Andy’s Newspaper column archive
Title: GRAND JURY, what’s that all about? ©
There have been rumblings about calling for a Grand Jury in Nye County for some time. Just what is it, how is it created and why is it necessary? The subject of a Grand Jury is difficult to cover given the limitations of this column and I am not an attorney, so you are getting this from a layman’s perspective who has read the NRS. Do not take everything as Gospel since no one should be allowed a reference to religion in today’s corrupt portions of society.
There are small juries also called petit jury’s or just the jury. They typically are twelve citizens who are impaneled to hear evidence and arguments to determine guilt or innocence. Then there are GRAND JURIES, named that for a reason.
Grand Juries in Nevada are composed of seventeen citizens, supposedly picked at random from a potential list of fifty qualified persons. Nevada requires that the County Clerk, under the supervision of a district court judge, to send out inquires to fifty people selected at random to ask who would consider serving. This process continues until 36 persons willing to serve is established.
Each district court judge, in rotation, selects a juror from the 36 until seventeen are reached. The jurors are compensated Forty dollars a day plus possible per diem expenses. What is important about Grand Juries is that they have tremendous powers to investigate issues well beyond what might take place in an ordinary court room.
The grand jury may inquire into all public offenses committed within the territorial jurisdiction of the district court
for which it is impaneled. A District court judge shall supervise thye proceedings. Grand Juries have to respond in a positive fashion, no negativity 172.267. They are not allowed to investigate the courts. Grand Juries can be called for a specific or general purpose. When impaneled for a general purpose, they shall or may inquire into:
(a) The case of every person imprisoned in the jail of the county, on a criminal charge, against whom an indictment has not been found or an information or complaint filed.
(b) The condition and management of any public prison located within the county. The misconduct in office of public officers of every description within the county which may constitute a violation of a provision
of NRS.197, which covers a lot of ground. A grand jury that is not impaneled for a specific limited purpose may inquire into any and all matters affecting the morals, health and general welfare of the inhabitants of the county, or of any administrative division thereof, or of any township, incorporated city, irrigation district or town therein.
At one time there was a requirement to form a Grand Jury every four years. In 1949 the Legislature removed the requirement that a Grand Jury be formed in each county with a population under 100,000. It is however permitted.
Currently there are four ways to create a Grand Jury, petition by citizens, affidavit by citizens to a District Court judge on an issue, a request to the State Attorney General and an appeal to the Supreme Court.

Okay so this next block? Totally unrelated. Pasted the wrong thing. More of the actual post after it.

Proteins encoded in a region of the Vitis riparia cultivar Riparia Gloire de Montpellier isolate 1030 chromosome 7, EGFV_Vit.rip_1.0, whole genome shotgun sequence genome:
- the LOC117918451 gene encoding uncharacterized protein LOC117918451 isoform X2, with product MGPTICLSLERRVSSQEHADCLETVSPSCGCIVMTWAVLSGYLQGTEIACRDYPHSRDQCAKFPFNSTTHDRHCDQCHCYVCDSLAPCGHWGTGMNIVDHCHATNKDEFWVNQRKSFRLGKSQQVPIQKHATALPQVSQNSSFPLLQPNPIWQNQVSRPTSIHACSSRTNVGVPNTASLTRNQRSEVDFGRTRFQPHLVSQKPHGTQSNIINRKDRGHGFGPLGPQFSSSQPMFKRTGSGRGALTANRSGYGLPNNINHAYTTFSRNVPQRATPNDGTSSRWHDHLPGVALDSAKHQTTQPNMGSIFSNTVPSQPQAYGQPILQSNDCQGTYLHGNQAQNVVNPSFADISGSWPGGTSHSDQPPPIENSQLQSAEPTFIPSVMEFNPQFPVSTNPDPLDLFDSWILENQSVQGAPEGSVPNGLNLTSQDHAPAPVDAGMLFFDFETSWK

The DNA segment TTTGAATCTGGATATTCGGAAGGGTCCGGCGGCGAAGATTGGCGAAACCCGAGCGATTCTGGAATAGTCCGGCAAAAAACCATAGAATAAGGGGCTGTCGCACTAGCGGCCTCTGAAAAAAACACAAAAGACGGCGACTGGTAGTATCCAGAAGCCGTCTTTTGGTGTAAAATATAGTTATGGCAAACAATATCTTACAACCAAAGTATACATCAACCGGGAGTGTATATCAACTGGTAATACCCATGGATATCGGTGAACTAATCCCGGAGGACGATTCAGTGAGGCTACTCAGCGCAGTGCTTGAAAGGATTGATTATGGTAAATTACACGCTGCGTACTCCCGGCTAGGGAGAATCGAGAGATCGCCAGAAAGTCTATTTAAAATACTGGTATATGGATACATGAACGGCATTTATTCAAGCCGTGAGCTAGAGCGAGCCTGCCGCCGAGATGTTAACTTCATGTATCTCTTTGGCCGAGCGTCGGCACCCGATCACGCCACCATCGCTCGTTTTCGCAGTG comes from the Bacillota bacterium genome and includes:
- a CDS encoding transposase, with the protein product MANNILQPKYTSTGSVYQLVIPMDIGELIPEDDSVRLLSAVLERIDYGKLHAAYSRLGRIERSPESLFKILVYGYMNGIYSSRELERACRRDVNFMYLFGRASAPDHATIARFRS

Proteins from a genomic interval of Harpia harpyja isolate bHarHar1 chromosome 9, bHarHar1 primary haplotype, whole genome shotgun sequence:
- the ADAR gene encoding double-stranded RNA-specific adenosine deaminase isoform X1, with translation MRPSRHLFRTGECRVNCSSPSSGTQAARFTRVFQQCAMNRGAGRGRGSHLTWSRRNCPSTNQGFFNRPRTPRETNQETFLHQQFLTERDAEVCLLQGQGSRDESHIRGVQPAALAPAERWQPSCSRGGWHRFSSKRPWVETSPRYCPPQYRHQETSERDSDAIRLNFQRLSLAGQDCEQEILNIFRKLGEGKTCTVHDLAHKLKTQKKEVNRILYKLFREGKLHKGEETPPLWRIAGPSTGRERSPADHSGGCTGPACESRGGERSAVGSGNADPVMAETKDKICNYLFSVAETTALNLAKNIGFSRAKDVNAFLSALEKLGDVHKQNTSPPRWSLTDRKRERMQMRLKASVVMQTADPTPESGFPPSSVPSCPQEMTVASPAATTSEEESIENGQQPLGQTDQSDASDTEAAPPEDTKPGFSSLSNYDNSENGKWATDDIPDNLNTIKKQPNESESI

Application to the Supreme Court is applicable for an order directing selection and impaneling of grand jury by the district court judge if that judge failed to call for the jury. 6.6.140
These are covered in NRS.6.110 thru 6.190. Summoning of grand jury by”
1. Filing of affidavit or petition by taxpayer to the Clerk of the District Court. It is not mandatory that the judge form a Grand Jury. 6.130
2. Filing of a petition by a five member citizen committee of registered voters to the County Clerk of the District Court. 6.132 It is then mandatory that the judge form the jury.
3. A request by the Governor, or of the Legislature by concurrent resolution. This too is mandatory. 6.135
When the State convenes a Grand Jury its purpose is limited to investigate state affairs and conduct of state officers and employees. The expenses are charged against the state general fund.
4. Application to the appellate court (if we had one) for an order directing selection and impaneling of grand jury. 6.140.
An application for a Grand Jury was submitted by John Bosta of Amargosa using the item 1 approach. It was supported by the required number of affidavits and submitted to Judge Kimberly Wanker. Upon receipt of the request she had five days to respond. A correspondence was submitted by the District Attorney, Brian Kunzi, that he saw no need for the jury. The judge never gave Mr. Bosta an opportunity to respond to the D A Kunzi’s letter and she just denied the request based on his letter. It would have been appropriate to have allowed Mr. Bosta to offer a response to that letter.
There is great value in the Grand Jury investigations because it can provide absolution as well as not. Honesty and integrity in government should be the objective for every level of government. Grand Juries take that decision making away from politicians and bureaucrats by the very nature of the jury and the citizens participating.
It has been written that Brian Kunzi, the District Attorney, has indicated his ability to call for a Grand Jury. I could not find such powers in the statutes so by virtue of this writing I encourage someone to provide it for me.
If you are interested in looking at the NRS’s, go to my web site www.seepahrumpwithandy.com . In the yellow box click on STATE OF NEVADA. Next click, LAW LIBRARY. On the left side midway it says search, click on it. In the query box enter the number of the NRS. From there it is obvious what to do.
One last thing When you were in elementary or high school, can you recall any class devoted to law. I cannot and yet I was supposed to follow the law after graduation. How has that worked out for you? Yes, we need a Grand Jury now, and it cannot be too soon. I have personally written the Governor and the Attorney General with a request.
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Andrew Alberti jr